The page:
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4.5 out of 5 stars
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4.5 out of 5 stars
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I'm sure a lot of you have been hearing the term hygge (pronounced HUE-ga) used quite a lot recently and if you are still unsure what it is, then I shall attempt to explain. Hygge is the Danish word for enjoying life's simple pleasures. This could be spending time with friends and family, getting all cosy at home with candles and a good book or enjoying good food. Basically it cannot be translated into one word, but this wonderful little book helps to illustrate exactly how you can make your life more hygge.

This is such a stunning little book. The design on the outside is reflected throughout and there are some additional beautiful photographs that I literally could have just stared at for hours. I am even going to go ahead and state the obvious that the book was the epitome of hygge. It was just such a lovely book to get all cosy with on these dark and chilly evenings.

It's reading this that you can really see just why the Danish are said to be the happiest people in the world. When can I move to Denmark?!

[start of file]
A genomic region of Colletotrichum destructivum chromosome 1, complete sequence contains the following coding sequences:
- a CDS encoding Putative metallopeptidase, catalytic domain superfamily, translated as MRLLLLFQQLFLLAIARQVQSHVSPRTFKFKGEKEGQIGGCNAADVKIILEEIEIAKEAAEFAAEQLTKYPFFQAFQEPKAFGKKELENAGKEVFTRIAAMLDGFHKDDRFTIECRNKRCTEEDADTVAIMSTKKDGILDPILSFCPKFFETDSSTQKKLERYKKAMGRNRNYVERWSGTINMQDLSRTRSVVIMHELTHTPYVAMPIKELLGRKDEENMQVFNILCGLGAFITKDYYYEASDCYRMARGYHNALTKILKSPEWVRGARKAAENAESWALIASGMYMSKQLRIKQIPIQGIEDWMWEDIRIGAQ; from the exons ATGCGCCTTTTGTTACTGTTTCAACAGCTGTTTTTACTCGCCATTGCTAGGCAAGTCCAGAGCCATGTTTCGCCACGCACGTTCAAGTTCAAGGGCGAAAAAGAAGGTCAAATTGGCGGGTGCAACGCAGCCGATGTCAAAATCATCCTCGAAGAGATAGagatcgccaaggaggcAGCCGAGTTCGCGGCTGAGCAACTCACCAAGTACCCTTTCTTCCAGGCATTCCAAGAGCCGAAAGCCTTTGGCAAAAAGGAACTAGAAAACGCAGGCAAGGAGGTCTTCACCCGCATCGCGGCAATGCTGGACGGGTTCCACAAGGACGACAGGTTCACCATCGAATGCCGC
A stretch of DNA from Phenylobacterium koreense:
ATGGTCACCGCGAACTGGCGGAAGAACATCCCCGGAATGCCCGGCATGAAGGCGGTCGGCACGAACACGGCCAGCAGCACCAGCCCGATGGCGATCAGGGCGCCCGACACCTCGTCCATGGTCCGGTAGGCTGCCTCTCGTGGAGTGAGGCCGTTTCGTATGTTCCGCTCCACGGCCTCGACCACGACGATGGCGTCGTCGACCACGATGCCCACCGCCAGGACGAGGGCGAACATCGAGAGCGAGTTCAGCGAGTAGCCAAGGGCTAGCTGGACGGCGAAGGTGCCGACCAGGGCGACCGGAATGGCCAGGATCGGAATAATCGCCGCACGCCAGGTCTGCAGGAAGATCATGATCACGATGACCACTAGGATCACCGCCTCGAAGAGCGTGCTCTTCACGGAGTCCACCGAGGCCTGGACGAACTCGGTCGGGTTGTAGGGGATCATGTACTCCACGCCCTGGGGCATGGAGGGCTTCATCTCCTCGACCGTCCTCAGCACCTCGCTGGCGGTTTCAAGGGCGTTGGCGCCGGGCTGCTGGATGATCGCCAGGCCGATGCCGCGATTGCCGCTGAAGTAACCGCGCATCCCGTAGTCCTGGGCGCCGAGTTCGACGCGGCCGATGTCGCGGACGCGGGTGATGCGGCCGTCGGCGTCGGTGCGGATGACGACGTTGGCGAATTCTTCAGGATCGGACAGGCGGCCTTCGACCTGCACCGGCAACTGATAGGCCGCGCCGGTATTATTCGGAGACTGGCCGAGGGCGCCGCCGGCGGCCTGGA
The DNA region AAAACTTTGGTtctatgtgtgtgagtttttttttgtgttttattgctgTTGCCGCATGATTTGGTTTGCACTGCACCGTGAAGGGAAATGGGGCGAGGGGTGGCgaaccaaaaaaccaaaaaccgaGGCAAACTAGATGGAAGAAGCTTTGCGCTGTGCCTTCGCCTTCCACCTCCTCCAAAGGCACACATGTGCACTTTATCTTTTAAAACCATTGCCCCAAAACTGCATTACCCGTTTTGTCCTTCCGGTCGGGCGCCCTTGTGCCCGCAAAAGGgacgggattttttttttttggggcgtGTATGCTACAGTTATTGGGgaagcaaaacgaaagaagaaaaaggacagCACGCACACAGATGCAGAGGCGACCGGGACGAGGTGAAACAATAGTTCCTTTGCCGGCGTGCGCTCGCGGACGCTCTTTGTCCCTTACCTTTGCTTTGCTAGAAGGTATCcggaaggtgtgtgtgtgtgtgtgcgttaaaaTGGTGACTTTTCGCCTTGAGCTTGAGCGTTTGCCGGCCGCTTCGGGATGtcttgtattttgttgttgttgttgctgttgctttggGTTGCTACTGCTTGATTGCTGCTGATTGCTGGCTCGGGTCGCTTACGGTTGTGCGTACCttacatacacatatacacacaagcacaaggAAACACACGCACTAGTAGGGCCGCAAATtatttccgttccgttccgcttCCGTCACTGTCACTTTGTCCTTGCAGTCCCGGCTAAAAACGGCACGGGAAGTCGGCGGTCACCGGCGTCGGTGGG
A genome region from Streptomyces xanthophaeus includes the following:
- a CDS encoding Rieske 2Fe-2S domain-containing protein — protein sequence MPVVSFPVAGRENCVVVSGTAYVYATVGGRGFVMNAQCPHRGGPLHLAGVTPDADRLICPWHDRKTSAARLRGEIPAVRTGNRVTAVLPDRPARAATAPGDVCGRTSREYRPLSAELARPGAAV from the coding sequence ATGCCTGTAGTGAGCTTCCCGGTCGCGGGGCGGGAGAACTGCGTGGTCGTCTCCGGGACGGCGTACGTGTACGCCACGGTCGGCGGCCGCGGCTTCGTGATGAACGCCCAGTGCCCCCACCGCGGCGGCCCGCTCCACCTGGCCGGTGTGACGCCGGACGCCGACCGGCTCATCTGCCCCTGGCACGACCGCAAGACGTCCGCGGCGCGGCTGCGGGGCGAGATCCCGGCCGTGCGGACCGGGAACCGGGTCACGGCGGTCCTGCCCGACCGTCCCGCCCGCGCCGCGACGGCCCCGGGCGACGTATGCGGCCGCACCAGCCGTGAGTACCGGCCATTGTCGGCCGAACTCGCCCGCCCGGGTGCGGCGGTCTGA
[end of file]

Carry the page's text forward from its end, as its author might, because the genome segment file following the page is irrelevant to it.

One of the main parts of hygge is candles and in Denmark they burn the most candles per head in Europe and by quite a large margin. I went through a stage of not liking candles and now I could not live without them, so I completely understand why they are so popular.

What also makes this book extra special is that it gives you little tips on how to make your life more hygge. There's a brilliant chapter on what to do each month that is very hygge, and other brilliant and simple ideas throughout. They are such simple, easy to do ideas and they don't break the bank either. I have already planned a movie night in with my boyfriend.

As usual when I love a book so much, I never feel my review does it justice! Just know that The Little Book of Hygge is a must-have on your bookshelf and it also makes for the perfect gift. Now I'm off to live in Denmark.
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on 2 September 2016
The BEST of all the books about Hygge - and I've bought four in the past week! Lovely.
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on 15 September 2016
Brilliant book, a feelgood read, with lots of ideas of how to create hygge in your own life.
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on 6 September 2016
An absolutely beautiful book that I read cover to cover in just one day. A perfect mix of humour, beautiful writing and interesting information. I can't recommend this book enough!
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on 12 December 2016
Girlfriend seemed happy when I gave it to her, she seems a bit happier too, not sure if it's to do with the hygge or her change of meds.
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on 12 September 2016
Explains wonderfully how the simple things in life create happiness- It's not rocket science - but fascinating how the Danes have embedded this into their culture because it is so important . Loved it.
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on 11 September 2016